Summarising the above, we can argue that for the complex target task the sensory information, i.e. vision and somatosensory, seemed to play a more important role in the movement control loop, compared to the less complex task. It is possible that in the case of the complex task, the perturbations-induced fluctuation in the sensorimotor system affected multisensory integration to a greater extent, and thus led to greater deterioration in task performance.

### Neuromuscular responses in presence of perturbations

The postural tracking on the unstable surface introduced in our case repeated and variable perturbations which increased the instability of the human body and challenged the motor control of the tasks. As a consequence, the EMG activity of both SOL and TA increased on the unstable surface in both investigated postural tasks. Furthermore, the EMGratio also increased in the unstable condition, indicating a higher coactivation of the muscles acting at the ankle joint, and particularly greater contribution of the TA for the task regulation and control. The found differences in the muscle activation patterns evidenced modifications of motor control in the unstable condition, which might make motor execution less prone to the influence of disturbances. All participants were able to track the periodic as well as the chaotic target motion regardless the presence of perturbations, as indicated by the coherence values. This implies that the motor system was able to deal with the perturbations, indicating a robust motor control. On the other hand, the participants demonstrated a declined accuracy in the tracking of the target cues on the unstable surface.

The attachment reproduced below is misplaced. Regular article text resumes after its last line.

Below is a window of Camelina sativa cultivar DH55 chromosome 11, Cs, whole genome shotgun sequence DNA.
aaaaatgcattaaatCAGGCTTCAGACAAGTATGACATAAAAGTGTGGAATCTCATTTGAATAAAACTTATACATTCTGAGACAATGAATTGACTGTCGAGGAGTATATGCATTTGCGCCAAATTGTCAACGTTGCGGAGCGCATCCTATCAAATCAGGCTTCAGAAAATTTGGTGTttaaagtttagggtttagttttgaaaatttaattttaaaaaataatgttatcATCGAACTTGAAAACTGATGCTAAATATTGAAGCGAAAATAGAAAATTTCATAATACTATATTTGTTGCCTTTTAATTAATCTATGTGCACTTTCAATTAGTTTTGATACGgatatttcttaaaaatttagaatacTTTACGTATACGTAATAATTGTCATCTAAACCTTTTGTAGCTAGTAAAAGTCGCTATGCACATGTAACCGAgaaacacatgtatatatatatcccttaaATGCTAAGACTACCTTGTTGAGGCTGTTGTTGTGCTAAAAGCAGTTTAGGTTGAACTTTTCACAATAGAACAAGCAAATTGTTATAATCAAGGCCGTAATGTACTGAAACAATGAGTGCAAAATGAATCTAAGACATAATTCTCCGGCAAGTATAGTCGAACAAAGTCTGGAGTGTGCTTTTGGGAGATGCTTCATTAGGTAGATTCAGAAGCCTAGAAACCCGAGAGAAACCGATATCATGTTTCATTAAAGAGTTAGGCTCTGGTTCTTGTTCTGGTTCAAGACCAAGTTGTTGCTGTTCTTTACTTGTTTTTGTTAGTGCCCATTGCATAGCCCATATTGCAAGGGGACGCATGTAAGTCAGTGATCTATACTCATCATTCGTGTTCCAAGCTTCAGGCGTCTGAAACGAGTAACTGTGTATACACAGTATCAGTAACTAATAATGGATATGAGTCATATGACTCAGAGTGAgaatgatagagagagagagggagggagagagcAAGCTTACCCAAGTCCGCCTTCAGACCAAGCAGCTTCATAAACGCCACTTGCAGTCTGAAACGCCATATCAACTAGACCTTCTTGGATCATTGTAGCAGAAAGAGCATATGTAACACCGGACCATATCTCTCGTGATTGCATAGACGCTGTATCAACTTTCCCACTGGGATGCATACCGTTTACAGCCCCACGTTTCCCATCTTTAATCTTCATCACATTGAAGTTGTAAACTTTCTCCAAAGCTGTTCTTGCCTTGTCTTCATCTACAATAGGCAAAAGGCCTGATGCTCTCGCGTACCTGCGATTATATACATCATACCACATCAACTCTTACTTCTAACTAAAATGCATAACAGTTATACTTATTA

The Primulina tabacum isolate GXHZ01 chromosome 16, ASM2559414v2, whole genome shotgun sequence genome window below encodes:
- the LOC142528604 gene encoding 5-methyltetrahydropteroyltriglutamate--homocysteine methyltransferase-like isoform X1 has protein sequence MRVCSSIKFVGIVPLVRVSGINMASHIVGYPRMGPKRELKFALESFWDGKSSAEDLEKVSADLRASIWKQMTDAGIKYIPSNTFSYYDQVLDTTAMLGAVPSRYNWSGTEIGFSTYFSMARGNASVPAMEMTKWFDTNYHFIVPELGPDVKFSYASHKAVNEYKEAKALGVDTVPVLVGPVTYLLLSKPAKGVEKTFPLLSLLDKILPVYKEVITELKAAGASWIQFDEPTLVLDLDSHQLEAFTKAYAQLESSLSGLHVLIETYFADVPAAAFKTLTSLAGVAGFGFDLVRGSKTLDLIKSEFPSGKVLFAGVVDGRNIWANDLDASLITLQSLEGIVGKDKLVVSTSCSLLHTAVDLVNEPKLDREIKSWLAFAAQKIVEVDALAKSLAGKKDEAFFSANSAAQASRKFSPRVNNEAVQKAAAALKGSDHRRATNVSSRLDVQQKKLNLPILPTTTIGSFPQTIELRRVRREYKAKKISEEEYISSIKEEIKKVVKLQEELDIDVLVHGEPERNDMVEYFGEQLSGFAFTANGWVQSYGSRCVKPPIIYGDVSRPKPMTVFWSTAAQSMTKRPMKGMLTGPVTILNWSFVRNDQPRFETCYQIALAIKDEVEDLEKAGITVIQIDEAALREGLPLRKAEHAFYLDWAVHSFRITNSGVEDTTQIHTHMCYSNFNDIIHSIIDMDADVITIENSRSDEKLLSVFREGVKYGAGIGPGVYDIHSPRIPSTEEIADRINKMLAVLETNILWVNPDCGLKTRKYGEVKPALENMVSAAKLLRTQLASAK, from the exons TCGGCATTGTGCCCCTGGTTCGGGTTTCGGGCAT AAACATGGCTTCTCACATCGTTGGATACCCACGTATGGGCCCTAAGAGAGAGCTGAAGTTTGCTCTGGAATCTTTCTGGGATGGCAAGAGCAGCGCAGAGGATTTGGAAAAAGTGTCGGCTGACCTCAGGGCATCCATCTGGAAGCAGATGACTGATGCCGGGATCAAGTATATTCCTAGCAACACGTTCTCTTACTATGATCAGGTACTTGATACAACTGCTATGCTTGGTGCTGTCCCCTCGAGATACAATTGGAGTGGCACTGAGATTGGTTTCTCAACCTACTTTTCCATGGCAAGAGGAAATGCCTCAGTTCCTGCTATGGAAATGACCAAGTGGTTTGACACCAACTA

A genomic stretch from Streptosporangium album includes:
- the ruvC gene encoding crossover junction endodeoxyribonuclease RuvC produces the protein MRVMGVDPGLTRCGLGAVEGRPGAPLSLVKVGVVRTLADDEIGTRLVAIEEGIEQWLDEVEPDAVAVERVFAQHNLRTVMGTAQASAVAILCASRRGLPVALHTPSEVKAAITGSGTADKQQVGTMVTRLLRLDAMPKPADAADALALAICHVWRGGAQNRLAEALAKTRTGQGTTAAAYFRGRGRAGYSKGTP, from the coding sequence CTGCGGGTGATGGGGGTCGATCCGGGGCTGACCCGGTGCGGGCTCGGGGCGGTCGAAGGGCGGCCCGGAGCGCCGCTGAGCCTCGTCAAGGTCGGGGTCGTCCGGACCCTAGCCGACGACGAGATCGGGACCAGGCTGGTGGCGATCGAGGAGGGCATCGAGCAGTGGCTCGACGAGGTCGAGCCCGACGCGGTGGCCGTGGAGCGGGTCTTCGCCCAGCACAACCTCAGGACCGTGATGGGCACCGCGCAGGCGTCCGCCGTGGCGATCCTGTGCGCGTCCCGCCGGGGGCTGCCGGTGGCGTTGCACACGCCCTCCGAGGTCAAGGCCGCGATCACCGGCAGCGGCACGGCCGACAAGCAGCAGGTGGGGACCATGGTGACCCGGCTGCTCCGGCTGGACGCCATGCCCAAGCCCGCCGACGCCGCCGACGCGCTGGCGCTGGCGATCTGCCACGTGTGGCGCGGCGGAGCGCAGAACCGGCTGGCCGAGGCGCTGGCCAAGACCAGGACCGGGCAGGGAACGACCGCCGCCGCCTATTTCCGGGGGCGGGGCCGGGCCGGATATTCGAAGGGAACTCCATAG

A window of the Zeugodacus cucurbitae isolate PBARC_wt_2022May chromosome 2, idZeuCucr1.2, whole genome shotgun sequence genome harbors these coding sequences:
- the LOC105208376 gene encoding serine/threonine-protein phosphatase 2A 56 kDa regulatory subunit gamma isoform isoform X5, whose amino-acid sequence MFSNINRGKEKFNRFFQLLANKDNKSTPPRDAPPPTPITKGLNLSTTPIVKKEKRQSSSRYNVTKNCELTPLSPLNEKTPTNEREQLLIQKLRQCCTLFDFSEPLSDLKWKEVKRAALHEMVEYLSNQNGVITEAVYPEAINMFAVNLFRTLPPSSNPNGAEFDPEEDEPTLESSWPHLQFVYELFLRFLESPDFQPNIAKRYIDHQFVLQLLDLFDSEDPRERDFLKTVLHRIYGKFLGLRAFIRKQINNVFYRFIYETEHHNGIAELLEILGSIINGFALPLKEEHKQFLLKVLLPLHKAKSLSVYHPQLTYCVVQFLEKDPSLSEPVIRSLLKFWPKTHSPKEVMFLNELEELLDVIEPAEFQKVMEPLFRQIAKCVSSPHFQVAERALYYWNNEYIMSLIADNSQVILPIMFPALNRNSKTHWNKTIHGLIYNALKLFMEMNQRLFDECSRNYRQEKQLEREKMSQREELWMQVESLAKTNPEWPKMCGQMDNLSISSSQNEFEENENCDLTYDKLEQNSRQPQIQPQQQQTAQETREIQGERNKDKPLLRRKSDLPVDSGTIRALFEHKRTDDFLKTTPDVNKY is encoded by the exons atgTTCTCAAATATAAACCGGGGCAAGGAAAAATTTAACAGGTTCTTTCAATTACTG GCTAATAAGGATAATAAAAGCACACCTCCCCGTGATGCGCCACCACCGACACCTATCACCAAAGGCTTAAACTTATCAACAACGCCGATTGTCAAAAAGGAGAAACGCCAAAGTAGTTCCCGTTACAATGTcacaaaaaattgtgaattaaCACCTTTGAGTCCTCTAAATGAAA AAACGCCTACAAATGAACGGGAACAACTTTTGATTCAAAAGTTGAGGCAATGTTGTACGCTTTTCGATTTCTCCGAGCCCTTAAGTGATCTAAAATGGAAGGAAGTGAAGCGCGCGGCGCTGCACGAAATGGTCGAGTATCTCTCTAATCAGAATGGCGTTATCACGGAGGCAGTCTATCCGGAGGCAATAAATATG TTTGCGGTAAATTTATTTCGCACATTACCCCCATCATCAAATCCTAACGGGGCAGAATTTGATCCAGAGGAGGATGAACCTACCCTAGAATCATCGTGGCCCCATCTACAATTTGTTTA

Typically, the role of the SOL muscle together with other plantarflexor muscles during postural sway is to stop and counteract the anterior body motion, while the TA muscle together with other dorsiflexors muscles are mainly responsible for regulating and blocking the posterior motion49. A higher activation of these muscles on the unstable surface may be a compensating mechanism to the induced perturbations and may explain the system’s ability to maintain its functionality in CoP-target coupling. We found such upregulation in the EMG activity of the SOL and TA muscles on the unstable surface, but no effects were found on GM and GL. This inconsistency in the activation patterns between the plantarflexor muscles may be explained by the different way that these are involved in postural control. During standing, SOL is more actively modulated as an active agonist, while the gastrocnemii have also periods of un-modulated activity50. Taking additionally into account that the SOL muscle has the largest physiological cross-sectional area compared to gastrocnemius medialis and lateralis (62 ± 5%, 26 ± 3% and 12 ± 2% of the entire TS physiological cross sectional area, respectively)51, i.e. it is the strongest muscle of the TS as well as it consists mainly of type I muscle fibres (slow twitch)52, it becomes evident that the SOL muscle was the most important one of the TS for postural control during the examined swaying task.

Summarising the above, we found that the activation patterns were altered on the unstable surface, and this alteration was depending on target complexity. While there was a modulation of the neuromotor system towards amplification of muscle coactivation and activity in order to compensate the surface-related perturbations and to ensure robust motor control, this modulation was smaller when tracking the chaotic target, indicating a more conservative neuromuscular modulation in the chaotic, more complex task.

A limitation of the study is that the maximum amplitude of the tracking task was set at 60% of the foot length. It is possible that greater amplitudes may have provoked a more challenging task. Nevertheless, we found a similar increase in the instability on the unstable surface compared to the rigid one, to previous studies7,10, indicating that the amplitude and the oscillation frequency used at the present study was adequate.

## Conclusions

We found that external perturbations, induced by unstable surface, increased local instability and deteriorated CoP-target coupling during postural tracking tasks. Visuo-motor deterioration is greater when tracking a chaotic compared to a sinusoidal target, implying that the effect of the induced perturbations depends on target complexity. The neuromotor system modulates its responses towards amplification of muscle coactivation and activity in order to compensate the surface-related perturbations and to ensure robust motor control.